Sam is having the worst day of his life when he gets thrown off his art course and dumped by his girlfriend in the same day, he then meets a girl called Hope who gives him back his smile. ... See full summary »
I didn't start treating him until well after his initial contact with the virus. First case on record. Poor guy, should already be dead. And all I can do is give him something to keep his energy up, but does nothing to inhibit the illness. And I had hoped he'd hang on long enough so I could name the disease after me.
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The main problem I have with comparisons to David Lynch is that they rarely describe something that actually feels like David Lynch. It was with this in mind that I begrudgingly picked up "The Zeros", a newspaper quote emblazoned on the box cover making that inevitable comparison.
Forget David Lynch. Think Samuel Beckett and Albert Camus. Granted, this movie is strange, but not for effect; this movie is strange because without the strangeness it would be impossible to evoke the same emotional response and connection to the involved characters.
In "The Zeros", we have a classically doomed protagonist, Joe, suffering from an unidentified disease and trying to get back to a girl he knew in childhood, but whose significance to Joe remains blurred until the end of the movie. The beauty of this movie is that while it seems on the surface to be an oddball take on a buddy/road trip theme, it is delivered without resorting to one-liners or polished humor. The entire thing feels like the actors read the script once and then played out the characters the way they remembered them without dwelling too heavily on the specifics, making this feel like the most real performance ever of a completely absurd story.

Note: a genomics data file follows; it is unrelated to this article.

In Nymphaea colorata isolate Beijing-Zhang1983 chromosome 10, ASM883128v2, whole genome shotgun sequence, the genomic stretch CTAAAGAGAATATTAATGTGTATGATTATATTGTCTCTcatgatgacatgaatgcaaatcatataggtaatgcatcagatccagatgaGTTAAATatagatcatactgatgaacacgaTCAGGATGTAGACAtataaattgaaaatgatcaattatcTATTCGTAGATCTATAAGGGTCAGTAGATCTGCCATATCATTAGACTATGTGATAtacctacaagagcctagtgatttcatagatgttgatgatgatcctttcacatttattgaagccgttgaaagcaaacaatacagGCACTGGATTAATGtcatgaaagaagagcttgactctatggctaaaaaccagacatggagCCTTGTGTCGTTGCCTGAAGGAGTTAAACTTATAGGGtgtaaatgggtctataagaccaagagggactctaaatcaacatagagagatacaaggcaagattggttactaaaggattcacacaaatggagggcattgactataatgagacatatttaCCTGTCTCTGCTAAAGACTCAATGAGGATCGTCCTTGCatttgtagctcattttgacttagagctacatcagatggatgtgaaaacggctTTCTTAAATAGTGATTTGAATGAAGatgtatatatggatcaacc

It's always strange to find out that a character you're watching is someone you don't know that you know. Such was the case with Mackenzie Astin in "The Zeros", who I haven't seen since the old Disney movie "Iron Will" nearly a decade ago. Now I feel compelled to go back and find out what else he's done.
Throughout the movie, the cast of characters (who in any other movie would seem stale and depressing) stays keenly real. The beautiful capturing of this story, from the protagonist sitting alone in the desert to scenes of people doing nothing more than reacting to one another and searching for the right word, makes it seem like you have discovered somebody's lost home video, and it just happened to be terribly interesting.
The dialogue between Mackenzie Astin and John Ales is some of the best performed, ever. There are many potential pitfalls and so many ways they can ruin this script- it seems a very easy beast to get wrong- but they never falter. Watch this. Watch this if for no other reason than these guys give a wonderful performance. Watch this if you want to see Kyle Gass argue with a puppet. The script may be odd, but David Lynch this is not. It's too bizarre. It feels too real. I only wish it had been longer.
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